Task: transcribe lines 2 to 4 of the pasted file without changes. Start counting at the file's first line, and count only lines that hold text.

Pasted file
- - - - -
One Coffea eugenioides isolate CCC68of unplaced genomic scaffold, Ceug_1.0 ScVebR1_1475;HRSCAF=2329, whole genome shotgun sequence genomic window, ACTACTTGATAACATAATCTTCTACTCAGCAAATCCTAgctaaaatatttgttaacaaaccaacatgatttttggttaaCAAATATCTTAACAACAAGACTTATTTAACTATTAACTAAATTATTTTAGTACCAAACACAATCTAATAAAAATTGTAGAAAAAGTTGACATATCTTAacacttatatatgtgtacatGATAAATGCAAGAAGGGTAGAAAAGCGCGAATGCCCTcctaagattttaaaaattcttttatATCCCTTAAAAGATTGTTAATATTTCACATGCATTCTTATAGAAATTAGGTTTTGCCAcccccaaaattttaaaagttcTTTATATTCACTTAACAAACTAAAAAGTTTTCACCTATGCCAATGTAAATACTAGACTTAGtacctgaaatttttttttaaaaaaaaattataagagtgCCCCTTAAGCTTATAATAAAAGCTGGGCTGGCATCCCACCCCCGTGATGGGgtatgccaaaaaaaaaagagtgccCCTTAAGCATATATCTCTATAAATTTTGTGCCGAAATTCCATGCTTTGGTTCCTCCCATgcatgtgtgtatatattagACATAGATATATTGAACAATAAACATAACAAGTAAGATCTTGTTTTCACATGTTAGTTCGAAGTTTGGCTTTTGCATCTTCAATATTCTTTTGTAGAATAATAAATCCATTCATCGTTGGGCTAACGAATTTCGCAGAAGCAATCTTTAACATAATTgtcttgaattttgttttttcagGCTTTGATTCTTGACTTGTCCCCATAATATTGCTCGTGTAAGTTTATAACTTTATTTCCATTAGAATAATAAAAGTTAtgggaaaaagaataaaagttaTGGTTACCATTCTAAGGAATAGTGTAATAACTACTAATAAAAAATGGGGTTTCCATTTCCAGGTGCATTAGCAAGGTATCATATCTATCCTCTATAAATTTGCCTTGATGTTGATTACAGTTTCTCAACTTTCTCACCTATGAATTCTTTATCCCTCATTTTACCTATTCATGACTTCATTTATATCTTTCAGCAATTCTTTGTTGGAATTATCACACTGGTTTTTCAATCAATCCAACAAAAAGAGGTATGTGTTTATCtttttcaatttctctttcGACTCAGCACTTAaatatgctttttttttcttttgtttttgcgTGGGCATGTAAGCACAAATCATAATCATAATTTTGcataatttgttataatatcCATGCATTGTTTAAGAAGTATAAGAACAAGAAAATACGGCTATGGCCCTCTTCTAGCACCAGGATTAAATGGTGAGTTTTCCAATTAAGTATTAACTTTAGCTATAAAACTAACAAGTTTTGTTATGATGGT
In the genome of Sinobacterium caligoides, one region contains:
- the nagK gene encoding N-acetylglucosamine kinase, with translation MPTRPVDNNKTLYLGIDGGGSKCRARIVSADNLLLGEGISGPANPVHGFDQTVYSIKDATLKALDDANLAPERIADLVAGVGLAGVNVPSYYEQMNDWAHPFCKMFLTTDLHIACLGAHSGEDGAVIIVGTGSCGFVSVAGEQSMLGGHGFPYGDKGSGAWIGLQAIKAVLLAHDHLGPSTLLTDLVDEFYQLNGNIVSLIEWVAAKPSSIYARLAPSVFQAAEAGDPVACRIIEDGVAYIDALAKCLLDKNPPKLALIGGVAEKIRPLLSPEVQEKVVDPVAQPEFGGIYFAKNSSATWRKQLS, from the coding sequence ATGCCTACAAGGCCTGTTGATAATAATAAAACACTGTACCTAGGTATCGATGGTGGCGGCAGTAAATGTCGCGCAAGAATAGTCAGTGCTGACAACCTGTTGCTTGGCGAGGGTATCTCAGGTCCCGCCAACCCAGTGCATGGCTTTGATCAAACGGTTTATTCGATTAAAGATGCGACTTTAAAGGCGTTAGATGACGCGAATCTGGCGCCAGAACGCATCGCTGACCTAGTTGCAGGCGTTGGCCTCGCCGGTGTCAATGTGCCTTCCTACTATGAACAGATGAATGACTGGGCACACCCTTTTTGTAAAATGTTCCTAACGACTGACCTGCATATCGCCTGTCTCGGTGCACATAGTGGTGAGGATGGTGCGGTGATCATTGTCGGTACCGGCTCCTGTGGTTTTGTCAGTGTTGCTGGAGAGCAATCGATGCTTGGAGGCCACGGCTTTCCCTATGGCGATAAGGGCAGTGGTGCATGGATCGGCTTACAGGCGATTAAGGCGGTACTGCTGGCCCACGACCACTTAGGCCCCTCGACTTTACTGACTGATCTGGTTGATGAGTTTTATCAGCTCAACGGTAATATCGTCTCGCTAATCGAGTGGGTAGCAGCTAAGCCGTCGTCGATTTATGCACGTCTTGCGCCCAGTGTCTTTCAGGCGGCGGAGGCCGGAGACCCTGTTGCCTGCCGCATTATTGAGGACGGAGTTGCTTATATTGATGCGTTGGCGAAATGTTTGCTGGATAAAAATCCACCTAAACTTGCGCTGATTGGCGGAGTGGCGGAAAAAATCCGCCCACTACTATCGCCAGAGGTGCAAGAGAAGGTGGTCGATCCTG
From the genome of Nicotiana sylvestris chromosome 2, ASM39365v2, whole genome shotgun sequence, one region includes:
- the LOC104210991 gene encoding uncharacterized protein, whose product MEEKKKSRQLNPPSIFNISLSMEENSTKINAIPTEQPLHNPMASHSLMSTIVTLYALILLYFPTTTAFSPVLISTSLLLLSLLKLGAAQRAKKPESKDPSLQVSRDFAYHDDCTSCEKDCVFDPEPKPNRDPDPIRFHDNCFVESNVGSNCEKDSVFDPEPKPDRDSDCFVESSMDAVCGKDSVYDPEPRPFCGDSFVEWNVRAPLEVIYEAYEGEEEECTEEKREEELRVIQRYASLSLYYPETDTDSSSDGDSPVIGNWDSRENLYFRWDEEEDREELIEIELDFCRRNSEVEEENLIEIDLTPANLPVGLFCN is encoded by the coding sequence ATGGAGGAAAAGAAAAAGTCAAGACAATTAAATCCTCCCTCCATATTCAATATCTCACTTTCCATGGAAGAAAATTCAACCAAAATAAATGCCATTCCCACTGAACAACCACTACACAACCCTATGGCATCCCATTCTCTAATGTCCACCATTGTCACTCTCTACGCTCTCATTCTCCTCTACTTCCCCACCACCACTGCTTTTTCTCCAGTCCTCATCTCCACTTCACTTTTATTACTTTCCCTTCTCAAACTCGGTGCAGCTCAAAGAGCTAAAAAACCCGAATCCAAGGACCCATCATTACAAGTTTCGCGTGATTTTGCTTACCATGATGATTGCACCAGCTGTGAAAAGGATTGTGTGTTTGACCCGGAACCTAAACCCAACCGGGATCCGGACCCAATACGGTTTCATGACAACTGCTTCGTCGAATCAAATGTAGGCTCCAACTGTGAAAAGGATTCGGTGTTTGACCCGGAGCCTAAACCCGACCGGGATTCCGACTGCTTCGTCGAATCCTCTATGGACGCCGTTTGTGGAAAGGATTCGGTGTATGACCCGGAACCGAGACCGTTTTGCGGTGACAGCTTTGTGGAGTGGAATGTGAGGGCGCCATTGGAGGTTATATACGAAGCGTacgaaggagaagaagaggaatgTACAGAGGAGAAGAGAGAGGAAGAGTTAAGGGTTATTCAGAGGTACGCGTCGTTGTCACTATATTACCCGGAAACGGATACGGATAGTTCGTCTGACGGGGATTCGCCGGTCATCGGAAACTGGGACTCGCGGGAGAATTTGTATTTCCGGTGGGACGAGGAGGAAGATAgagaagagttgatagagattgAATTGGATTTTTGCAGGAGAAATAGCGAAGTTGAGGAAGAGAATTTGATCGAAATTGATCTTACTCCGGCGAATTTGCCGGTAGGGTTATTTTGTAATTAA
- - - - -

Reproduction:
In the genome of Sinobacterium caligoides, one region contains:
- the nagK gene encoding N-acetylglucosamine kinase, with translation MPTRPVDNNKTLYLGIDGGGSKCRARIVSADNLLLGEGISGPANPVHGFDQTVYSIKDATLKALDDANLAPERIADLVAGVGLAGVNVPSYYEQMNDWAHPFCKMFLTTDLHIACLGAHSGEDGAVIIVGTGSCGFVSVAGEQSMLGGHGFPYGDKGSGAWIGLQAIKAVLLAHDHLGPSTLLTDLVDEFYQLNGNIVSLIEWVAAKPSSIYARLAPSVFQAAEAGDPVACRIIEDGVAYIDALAKCLLDKNPPKLALIGGVAEKIRPLLSPEVQEKVVDPVAQPEFGGIYFAKNSSATWRKQLS, from the coding sequence ATGCCTACAAGGCCTGTTGATAATAATAAAACACTGTACCTAGGTATCGATGGTGGCGGCAGTAAATGTCGCGCAAGAATAGTCAGTGCTGACAACCTGTTGCTTGGCGAGGGTATCTCAGGTCCCGCCAACCCAGTGCATGGCTTTGATCAAACGGTTTATTCGATTAAAGATGCGACTTTAAAGGCGTTAGATGACGCGAATCTGGCGCCAGAACGCATCGCTGACCTAGTTGCAGGCGTTGGCCTCGCCGGTGTCAATGTGCCTTCCTACTATGAACAGATGAATGACTGGGCACACCCTTTTTGTAAAATGTTCCTAACGACTGACCTGCATATCGCCTGTCTCGGTGCACATAGTGGTGAGGATGGTGCGGTGATCATTGTCGGTACCGGCTCCTGTGGTTTTGTCAGTGTTGCTGGAGAGCAATCGATGCTTGGAGGCCACGGCTTTCCCTATGGCGATAAGGGCAGTGGTGCATGGATCGGCTTACAGGCGATTAAGGCGGTACTGCTGGCCCACGACCACTTAGGCCCCTCGACTTTACTGACTGATCTGGTTGATGAGTTTTATCAGCTCAACGGTAATATCGTCTCGCTAATCGAGTGGGTAGCAGCTAAGCCGTCGTCGATTTATGCACGTCTTGCGCCCAGTGTCTTTCAGGCGGCGGAGGCCGGAGACCCTGTTGCCTGCCGCATTATTGAGGACGGAGTTGCTTATATTGATGCGTTGGCGAAATGTTTGCTGGATAAAAATCCACCTAAACTTGCGCTGATTGGCGGAGTGGCGGAAAAAATCCGCCCACTACTATCGCCAGAGGTGCAAGAGAAGGTGGTCGATCCTG
From the genome of Nicotiana sylvestris chromosome 2, ASM39365v2, whole genome shotgun sequence, one region includes: